Kinematic and Electromyographic Analysis of Infront Curve Soccer Kick
Hiroki Ozaki and Kazuo Aoki
[Received September 25, 2007 ; Accepted December 4, 2007]
Two types of curve kicks are seen in football (soccer). One is a kick in which the player attempts to rub the ball with the toe trying to keep in contact with the ball as long as possible (hereafter called the Usual Curve Kick). This is frequently described in common tutorial manuals. The second is a kick in which the ball is spun by the angle of attack which is made by the swing direction of the kicking foot and the direction of the impact surface (hereafter called the Angle Curve Kick). No studies have examined the difference between these two types of kicking. The purpose of this study was to clarify these two types of curve kicks using kinematic and electromyographic analysis. Kick movements confined to the vicinity of impact were examined. The subjects were six male college football players. In order to observe the kicks from below, a platform with two plates of hardened glass on top was fabricated. Kicking movements were shot with a high speed camera (250 Hz). The subjects tried to kick a ball at their full strength five times for each type of kick, namely the Usual Curve Kick, the Angle Curve Kick and the Inside Kick which was included for the sake of comparison. The direction of the kicking foot, the swing direction, the initial ball velocity and the number of ball rotations were obtained using the images. Results indicate that there was no great difference in performance between the Usual Curve Kick and the Angle Curve Kick, though muscle discharge of the adductor muscle group showed greater values in the Usual Curve Kick. The impact point of the kick was nearest to the toe in the Usual Curve Kick. In the Usual Curve Kick, the direction of the kicking foot changed toward the right at the target suggesting that the hip joint could externally rotate. These findings led to the conclusion that in a comparison between the Usual Curve Kick and the Angle Curve Kick, the Angle Curve Kick was considered to impose less strain on the adductor muscle group in the case of similar performance level.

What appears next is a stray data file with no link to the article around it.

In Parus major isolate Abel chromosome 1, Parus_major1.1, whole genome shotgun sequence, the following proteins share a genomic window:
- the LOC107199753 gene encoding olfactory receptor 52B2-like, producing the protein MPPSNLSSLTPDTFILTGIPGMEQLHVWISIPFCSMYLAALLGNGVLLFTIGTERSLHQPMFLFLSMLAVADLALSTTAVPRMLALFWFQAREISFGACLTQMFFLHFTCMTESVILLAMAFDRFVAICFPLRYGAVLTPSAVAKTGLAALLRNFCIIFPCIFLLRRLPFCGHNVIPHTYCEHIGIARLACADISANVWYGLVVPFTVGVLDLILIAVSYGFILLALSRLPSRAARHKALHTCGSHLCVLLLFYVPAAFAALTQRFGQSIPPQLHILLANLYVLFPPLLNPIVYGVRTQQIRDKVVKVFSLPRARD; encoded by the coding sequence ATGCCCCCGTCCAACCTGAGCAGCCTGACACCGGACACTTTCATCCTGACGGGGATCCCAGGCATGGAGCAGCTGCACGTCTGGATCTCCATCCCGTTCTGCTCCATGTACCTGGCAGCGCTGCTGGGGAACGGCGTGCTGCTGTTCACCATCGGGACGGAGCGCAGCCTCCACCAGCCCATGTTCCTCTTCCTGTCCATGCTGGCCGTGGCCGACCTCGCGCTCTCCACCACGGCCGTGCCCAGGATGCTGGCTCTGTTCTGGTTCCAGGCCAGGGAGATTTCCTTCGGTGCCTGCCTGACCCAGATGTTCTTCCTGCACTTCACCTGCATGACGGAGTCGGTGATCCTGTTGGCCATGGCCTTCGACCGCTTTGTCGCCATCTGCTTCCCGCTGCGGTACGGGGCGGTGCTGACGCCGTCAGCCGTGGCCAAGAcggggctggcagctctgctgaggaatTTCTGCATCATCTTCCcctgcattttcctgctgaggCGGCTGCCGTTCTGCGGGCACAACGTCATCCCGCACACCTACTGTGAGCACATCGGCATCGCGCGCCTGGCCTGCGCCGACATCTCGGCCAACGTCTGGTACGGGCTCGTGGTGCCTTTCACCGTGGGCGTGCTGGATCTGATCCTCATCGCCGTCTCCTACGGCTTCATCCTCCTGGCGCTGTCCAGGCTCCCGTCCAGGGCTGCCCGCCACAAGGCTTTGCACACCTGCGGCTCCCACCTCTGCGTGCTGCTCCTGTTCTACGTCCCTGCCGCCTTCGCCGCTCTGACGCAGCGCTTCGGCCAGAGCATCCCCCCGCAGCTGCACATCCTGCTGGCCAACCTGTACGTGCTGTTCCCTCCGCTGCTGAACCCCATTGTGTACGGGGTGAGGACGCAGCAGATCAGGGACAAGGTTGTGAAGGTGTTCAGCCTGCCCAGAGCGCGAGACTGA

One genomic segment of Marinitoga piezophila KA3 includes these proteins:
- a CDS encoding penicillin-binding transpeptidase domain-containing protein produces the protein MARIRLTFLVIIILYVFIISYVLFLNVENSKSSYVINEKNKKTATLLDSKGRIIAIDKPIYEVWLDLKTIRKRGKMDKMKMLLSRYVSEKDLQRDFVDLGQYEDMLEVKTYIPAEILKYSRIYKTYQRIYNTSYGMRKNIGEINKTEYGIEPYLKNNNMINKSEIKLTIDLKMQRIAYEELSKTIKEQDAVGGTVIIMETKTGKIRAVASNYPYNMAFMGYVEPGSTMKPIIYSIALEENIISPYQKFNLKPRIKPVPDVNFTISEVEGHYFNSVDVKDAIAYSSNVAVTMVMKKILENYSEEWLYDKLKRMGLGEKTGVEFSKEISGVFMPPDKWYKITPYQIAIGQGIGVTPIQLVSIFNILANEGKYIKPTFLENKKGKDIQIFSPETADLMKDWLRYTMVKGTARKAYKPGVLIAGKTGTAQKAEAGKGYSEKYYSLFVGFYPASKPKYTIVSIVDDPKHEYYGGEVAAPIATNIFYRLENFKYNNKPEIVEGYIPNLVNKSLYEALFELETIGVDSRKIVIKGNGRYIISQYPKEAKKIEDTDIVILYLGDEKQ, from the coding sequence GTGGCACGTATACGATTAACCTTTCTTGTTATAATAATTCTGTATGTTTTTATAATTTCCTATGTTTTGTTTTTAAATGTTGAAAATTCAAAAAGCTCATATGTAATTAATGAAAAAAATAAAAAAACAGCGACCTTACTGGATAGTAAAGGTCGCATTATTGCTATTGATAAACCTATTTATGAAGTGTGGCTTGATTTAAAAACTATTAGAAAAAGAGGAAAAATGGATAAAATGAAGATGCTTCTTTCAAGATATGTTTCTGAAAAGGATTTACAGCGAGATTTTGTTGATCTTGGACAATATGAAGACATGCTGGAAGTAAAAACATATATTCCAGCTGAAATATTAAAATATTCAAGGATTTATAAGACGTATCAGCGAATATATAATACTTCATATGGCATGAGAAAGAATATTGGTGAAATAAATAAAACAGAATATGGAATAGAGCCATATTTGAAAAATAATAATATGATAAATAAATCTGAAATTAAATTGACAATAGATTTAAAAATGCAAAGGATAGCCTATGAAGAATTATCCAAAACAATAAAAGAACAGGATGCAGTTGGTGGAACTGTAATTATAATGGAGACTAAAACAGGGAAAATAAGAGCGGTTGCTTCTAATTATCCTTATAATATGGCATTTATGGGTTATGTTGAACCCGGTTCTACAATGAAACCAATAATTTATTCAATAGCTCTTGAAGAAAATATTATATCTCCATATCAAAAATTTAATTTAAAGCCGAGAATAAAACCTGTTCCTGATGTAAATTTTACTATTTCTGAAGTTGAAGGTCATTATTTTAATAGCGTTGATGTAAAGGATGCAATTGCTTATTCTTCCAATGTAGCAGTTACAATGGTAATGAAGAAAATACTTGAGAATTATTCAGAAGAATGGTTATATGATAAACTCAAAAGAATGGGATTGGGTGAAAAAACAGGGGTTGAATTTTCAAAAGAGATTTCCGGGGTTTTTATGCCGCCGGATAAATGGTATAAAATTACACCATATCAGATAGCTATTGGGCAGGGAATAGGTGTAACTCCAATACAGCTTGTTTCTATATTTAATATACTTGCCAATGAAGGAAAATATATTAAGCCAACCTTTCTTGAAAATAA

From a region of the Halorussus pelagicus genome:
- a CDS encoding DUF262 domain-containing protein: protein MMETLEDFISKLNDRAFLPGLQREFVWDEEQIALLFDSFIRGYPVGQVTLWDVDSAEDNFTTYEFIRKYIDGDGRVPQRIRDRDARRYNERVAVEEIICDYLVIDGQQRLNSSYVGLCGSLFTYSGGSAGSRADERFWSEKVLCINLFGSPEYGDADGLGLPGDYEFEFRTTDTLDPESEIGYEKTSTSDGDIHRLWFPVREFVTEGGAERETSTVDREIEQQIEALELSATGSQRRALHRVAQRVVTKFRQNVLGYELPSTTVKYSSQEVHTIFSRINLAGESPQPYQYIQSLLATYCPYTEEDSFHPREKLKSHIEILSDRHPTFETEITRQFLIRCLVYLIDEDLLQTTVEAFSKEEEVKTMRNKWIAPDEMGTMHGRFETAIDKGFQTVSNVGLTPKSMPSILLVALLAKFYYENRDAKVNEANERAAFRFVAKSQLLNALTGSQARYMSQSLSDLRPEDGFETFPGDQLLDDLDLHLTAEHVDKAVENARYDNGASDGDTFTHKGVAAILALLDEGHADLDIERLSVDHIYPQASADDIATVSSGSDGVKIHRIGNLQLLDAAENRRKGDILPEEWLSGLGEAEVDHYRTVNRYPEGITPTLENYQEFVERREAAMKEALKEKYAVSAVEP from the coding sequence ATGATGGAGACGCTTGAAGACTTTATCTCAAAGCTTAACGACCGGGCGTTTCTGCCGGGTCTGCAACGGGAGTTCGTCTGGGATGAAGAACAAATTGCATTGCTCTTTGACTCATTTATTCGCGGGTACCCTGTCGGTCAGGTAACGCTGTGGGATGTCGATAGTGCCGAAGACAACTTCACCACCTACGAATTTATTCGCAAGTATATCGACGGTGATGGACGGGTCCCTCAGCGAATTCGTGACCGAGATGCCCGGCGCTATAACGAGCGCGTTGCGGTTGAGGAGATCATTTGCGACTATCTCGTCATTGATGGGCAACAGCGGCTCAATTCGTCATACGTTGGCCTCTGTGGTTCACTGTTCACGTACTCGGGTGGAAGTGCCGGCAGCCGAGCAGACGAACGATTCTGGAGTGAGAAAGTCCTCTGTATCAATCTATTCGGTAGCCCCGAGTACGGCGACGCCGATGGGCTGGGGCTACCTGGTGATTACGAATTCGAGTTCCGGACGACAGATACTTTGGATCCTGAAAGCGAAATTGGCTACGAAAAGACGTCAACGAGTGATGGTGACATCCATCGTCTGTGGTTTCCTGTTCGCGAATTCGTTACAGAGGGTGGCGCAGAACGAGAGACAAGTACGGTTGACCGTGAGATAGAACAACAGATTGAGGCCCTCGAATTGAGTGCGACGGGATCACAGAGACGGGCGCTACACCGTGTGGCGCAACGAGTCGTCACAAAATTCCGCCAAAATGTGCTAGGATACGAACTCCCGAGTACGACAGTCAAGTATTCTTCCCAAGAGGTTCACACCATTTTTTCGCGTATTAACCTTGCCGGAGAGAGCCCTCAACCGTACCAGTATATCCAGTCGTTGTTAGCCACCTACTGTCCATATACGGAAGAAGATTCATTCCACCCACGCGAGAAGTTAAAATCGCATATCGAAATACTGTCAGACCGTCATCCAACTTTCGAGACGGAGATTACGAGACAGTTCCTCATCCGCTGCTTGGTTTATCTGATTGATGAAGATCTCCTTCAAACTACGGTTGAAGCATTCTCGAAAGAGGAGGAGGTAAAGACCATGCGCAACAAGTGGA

Keywords: Curve Kick, Angle of attack, EMG, impact
[Football Science Vol.5, 26-36, 2008]